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False Creek South leaseholders in limbo as city launches campaign

City of Vancouver begins public feedback campaign on future of waterfront neighbourhood
The City of Vancouver launched a public feedback campaign Monday that could lead to redevelopment of some of the 80 acres of land it owns between the Cambie and Burrard street bridges on the south shore of False Creek. File photo Dan Toulgoet

The City of Vancouver launched a public feedback campaign Monday that could lead to redevelopment of some of the 80 acres of land it owns between the Cambie and Burrard street bridges on the south shore of False Creek.

Currently, there are approximately 1,800 homes — both market and non-market housing — on leased lands known as False Creek South which are owned and managed by the city. Most of the 60-year leases expire in the next 15 to 25 years.

“The purpose of this engagement is to explore the future of these lands, for the next 50 years and beyond, while striving to balance the interests of current neighbourhood residents with those of all Vancouver residents who own this land,” the city said in documents released Monday to launch its month-long campaign.

The city said findings of the campaign will aim to give leaseholders and tenants “clarity” about the future of the land. The False Creek South Neighbourhood Association has asked for clarity for at least a decade, according to its website.

The neighbourhood association created what it called a “RePlan” committee in 2010 to work with the city on developing new lease options to preserve the community beyond lease expiry.

Glacier Media was unable to reach a spokesperson from the association before deadline but its website outlines the frustration residents have had with the city.

“Existing affordable housing is eroding and new community growth is stalled because the landlord [the City of Vancouver] isn’t addressing the urgent issue of security of tenure for the 6,000 residents who live on leased land in False Creek South,” the website said.

“All aspects of the community are being impacted — from the ability to finance the cost of housing and major renovations to community growth and planning.”

The association said city council has the ability to protect the existing variety of affordable, mixed-income housing options in False Creek South, “to eliminate the threat of housing insecurity on leased city land,” to kick start community growth and to create right-sized housing in the neighbourhood.

“But they haven’t — and the issue has been dragging on for years despite eight years of council motions to resolve it,” the website said. “False Creek South as a housing experiment has worked! It’s up to the city to act now.”

Whatever the end result with leases, the city noted council approved a policy in 2018 that “seeks to support current residents through any changes to city-owned lands, such as by minimizing displacement, providing alternate housing options and providing advance notice and transparency.”

The city said one of the guiding principles for long-term planning of False Creek South is to maintain housing that is affordable for diverse groups of people, including options for current residents.

FalseCreekDanSome of the current housing types in False Creek South. File photo Dan Toulgoet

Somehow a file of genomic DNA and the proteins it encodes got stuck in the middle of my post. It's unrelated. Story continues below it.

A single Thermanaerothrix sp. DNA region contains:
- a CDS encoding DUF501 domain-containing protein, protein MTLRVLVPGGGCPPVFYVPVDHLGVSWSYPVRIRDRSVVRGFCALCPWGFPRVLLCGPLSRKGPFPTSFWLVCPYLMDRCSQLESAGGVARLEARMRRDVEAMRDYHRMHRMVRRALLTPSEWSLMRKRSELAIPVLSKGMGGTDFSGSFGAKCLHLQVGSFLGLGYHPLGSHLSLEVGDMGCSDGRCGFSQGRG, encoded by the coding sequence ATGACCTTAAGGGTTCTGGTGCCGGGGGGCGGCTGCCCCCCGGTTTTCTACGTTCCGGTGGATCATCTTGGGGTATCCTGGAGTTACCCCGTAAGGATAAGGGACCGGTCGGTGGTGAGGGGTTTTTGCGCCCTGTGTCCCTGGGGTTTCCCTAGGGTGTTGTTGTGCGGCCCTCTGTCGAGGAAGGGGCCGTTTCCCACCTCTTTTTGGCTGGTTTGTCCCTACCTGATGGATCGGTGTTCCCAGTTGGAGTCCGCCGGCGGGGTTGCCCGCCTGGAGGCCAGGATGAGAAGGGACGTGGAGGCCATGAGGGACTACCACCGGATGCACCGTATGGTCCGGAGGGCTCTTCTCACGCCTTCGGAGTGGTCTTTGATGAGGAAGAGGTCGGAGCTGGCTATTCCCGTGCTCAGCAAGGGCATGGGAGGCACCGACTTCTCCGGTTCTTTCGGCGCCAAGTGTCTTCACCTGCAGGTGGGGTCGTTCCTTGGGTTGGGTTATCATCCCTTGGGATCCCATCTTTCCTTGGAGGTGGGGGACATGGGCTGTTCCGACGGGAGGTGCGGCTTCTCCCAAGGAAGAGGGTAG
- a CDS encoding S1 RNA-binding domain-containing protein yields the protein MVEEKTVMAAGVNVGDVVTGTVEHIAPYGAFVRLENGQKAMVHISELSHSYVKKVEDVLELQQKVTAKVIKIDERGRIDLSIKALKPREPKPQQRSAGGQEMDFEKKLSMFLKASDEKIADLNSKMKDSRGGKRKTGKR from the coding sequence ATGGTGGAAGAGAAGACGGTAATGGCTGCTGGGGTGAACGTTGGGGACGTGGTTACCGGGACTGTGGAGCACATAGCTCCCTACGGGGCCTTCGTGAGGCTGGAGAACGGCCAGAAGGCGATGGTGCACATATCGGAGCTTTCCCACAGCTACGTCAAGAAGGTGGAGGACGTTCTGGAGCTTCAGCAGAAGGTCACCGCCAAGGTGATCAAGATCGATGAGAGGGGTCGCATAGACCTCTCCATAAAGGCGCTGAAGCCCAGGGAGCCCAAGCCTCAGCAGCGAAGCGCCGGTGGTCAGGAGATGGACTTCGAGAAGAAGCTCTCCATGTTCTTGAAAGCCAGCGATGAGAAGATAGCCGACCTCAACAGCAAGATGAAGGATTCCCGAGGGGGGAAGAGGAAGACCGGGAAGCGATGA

The public feedback campaign comes as Vancouver continues to grapple with a housing crisis, which has been amplified by the pandemic and further exposed the city’s homelessness issue and affordability problem.

The city said some of the False Creek land could be used to help address the housing crisis. Housing types could include purpose-built rental buildings, family housing with two or more bedrooms, seniors housing and so-called “workforce housing” for people on low to moderate incomes who work in the city.

Townhouses, duplexes, fourplexes, “cottage courts” and multi-family apartment buildings that fill the gap between single-family homes and higher density apartments could be considered. More co-ops and social housing, along with “accessible and adaptable housing” and housing for Indigenous people could be in the mix.

Currently, the neighbourhood has six co-ops, four market-rental buildings, six nonprofit buildings and 13 stratas.

False Creek South, which was transformed in the 1970s and 1980s from industrial land into primarily a residential neighbourhood, has a population of 5,597 residents. Median age of residents is 54.3 and median household income is $78,176, with 13 per cent of the population considered low-income.

While there has been new housing built and proposed around False Creek in the past two to three decades, no new housing has been built in the False Creek South neighbourhood since the 1980s.

The city’s future plan also aims to make the neighbourhood more diverse and equitable, with only 17 per cent of its current population represented by visible minorities, whereas Vancouver as a whole is at 52 per cent.

“Compared to Vancouver’s population overall, the median age of those living in False Creek South is higher than the city’s average, median household income in False Creek South is also higher than the average, the number of families with children is lower, and the proportion of those who identify as a visible minority is lower,” the city said.

Addressing climate change and the city’s economy are also other considerations in any future redevelopment of the land.

The portion of city land excludes Granville Island and Senakw, the property under and around the Burrard Bridge owned by the Squamish Nation. The rest of the land in the area is either privately owned or owned by other levels of government.

More information on the city’s public feedback exercise can be viewed at


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